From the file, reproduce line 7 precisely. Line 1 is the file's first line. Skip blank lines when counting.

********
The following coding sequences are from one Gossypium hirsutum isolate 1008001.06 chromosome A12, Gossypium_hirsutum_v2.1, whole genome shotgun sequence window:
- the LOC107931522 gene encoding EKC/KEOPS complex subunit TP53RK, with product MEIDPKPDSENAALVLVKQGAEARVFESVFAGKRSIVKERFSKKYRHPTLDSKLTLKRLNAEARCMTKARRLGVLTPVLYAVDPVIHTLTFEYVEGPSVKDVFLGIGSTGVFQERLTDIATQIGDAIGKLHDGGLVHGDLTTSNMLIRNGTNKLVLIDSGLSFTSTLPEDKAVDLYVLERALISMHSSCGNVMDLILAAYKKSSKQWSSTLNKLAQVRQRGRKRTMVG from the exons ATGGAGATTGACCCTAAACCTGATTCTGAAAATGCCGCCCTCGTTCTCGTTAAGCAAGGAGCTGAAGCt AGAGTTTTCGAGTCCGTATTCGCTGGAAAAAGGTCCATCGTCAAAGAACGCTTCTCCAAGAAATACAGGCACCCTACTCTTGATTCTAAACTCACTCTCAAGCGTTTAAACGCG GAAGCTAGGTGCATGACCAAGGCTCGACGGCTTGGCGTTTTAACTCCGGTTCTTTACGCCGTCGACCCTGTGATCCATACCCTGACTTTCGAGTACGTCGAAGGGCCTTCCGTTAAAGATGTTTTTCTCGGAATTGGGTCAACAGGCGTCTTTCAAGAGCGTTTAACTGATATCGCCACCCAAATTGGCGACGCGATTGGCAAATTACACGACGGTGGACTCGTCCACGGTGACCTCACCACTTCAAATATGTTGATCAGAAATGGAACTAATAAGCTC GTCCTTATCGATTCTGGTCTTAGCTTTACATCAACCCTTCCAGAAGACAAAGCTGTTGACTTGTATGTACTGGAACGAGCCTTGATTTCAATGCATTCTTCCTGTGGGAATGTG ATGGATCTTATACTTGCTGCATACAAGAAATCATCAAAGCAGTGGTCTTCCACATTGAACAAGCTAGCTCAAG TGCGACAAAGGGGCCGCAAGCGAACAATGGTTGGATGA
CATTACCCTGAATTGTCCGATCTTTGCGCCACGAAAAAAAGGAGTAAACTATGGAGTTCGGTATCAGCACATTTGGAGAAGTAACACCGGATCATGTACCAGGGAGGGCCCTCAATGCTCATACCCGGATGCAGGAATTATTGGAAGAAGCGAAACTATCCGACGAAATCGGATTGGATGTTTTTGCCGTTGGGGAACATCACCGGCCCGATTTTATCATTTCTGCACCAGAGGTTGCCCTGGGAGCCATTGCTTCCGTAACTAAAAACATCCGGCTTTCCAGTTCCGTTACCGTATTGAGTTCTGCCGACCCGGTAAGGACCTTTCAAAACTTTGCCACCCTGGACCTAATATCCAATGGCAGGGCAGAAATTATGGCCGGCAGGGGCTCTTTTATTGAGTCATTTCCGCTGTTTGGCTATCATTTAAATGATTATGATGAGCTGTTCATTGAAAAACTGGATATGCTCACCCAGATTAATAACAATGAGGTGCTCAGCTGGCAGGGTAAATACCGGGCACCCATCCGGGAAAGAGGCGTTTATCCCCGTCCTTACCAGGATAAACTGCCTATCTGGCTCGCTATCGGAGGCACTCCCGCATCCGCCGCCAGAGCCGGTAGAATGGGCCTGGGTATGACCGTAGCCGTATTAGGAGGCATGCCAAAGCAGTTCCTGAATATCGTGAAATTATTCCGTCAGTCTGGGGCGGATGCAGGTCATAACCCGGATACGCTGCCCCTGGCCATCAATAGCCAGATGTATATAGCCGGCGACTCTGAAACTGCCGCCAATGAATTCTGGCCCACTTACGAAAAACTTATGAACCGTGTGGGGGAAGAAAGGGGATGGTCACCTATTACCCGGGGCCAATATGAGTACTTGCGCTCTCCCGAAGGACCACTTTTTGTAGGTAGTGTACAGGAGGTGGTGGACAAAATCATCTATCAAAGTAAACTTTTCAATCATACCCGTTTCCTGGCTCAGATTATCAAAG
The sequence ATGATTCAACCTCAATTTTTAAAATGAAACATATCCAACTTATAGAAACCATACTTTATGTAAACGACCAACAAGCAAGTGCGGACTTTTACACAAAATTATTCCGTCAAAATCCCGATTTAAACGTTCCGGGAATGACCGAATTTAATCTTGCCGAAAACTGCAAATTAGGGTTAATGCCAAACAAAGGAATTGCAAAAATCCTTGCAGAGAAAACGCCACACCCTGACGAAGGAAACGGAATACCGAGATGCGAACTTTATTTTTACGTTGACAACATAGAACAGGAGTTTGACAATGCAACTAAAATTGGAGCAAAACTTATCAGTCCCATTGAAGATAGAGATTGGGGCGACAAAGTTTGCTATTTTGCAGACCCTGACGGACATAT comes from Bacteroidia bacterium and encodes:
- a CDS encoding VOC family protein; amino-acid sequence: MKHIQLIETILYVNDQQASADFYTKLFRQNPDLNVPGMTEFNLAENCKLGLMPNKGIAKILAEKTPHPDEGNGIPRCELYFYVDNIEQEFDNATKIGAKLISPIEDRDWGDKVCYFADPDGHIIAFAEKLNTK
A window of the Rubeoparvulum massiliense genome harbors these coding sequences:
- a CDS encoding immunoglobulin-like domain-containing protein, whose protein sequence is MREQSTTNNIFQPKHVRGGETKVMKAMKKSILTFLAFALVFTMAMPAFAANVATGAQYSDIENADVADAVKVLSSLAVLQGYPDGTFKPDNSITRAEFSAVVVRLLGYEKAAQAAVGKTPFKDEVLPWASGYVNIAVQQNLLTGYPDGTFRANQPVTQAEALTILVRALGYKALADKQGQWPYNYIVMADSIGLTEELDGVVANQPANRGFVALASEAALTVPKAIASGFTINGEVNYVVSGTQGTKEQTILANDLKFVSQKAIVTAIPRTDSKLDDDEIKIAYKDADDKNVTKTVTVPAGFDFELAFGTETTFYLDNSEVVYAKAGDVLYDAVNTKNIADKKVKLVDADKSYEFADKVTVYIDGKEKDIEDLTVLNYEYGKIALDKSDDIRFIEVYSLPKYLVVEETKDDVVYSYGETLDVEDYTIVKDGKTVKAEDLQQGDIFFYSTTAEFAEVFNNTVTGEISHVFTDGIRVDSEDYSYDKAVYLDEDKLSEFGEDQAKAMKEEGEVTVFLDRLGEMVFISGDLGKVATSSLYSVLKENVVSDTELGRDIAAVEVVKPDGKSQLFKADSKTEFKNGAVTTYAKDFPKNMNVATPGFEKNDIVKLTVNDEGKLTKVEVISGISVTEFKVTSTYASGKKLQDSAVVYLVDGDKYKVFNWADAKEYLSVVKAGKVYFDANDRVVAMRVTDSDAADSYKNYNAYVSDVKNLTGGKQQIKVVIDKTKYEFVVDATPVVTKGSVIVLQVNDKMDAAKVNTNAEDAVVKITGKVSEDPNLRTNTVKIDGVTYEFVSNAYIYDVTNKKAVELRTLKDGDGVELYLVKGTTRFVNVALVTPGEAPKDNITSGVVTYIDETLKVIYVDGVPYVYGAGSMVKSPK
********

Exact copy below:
- a CDS encoding immunoglobulin-like domain-containing protein, whose protein sequence is MREQSTTNNIFQPKHVRGGETKVMKAMKKSILTFLAFALVFTMAMPAFAANVATGAQYSDIENADVADAVKVLSSLAVLQGYPDGTFKPDNSITRAEFSAVVVRLLGYEKAAQAAVGKTPFKDEVLPWASGYVNIAVQQNLLTGYPDGTFRANQPVTQAEALTILVRALGYKALADKQGQWPYNYIVMADSIGLTEELDGVVANQPANRGFVALASEAALTVPKAIASGFTINGEVNYVVSGTQGTKEQTILANDLKFVSQKAIVTAIPRTDSKLDDDEIKIAYKDADDKNVTKTVTVPAGFDFELAFGTETTFYLDNSEVVYAKAGDVLYDAVNTKNIADKKVKLVDADKSYEFADKVTVYIDGKEKDIEDLTVLNYEYGKIALDKSDDIRFIEVYSLPKYLVVEETKDDVVYSYGETLDVEDYTIVKDGKTVKAEDLQQGDIFFYSTTAEFAEVFNNTVTGEISHVFTDGIRVDSEDYSYDKAVYLDEDKLSEFGEDQAKAMKEEGEVTVFLDRLGEMVFISGDLGKVATSSLYSVLKENVVSDTELGRDIAAVEVVKPDGKSQLFKADSKTEFKNGAVTTYAKDFPKNMNVATPGFEKNDIVKLTVNDEGKLTKVEVISGISVTEFKVTSTYASGKKLQDSAVVYLVDGDKYKVFNWADAKEYLSVVKAGKVYFDANDRVVAMRVTDSDAADSYKNYNAYVSDVKNLTGGKQQIKVVIDKTKYEFVVDATPVVTKGSVIVLQVNDKMDAAKVNTNAEDAVVKITGKVSEDPNLRTNTVKIDGVTYEFVSNAYIYDVTNKKAVELRTLKDGDGVELYLVKGTTRFVNVALVTPGEAPKDNITSGVVTYIDETLKVIYVDGVPYVYGAGSMVKSPK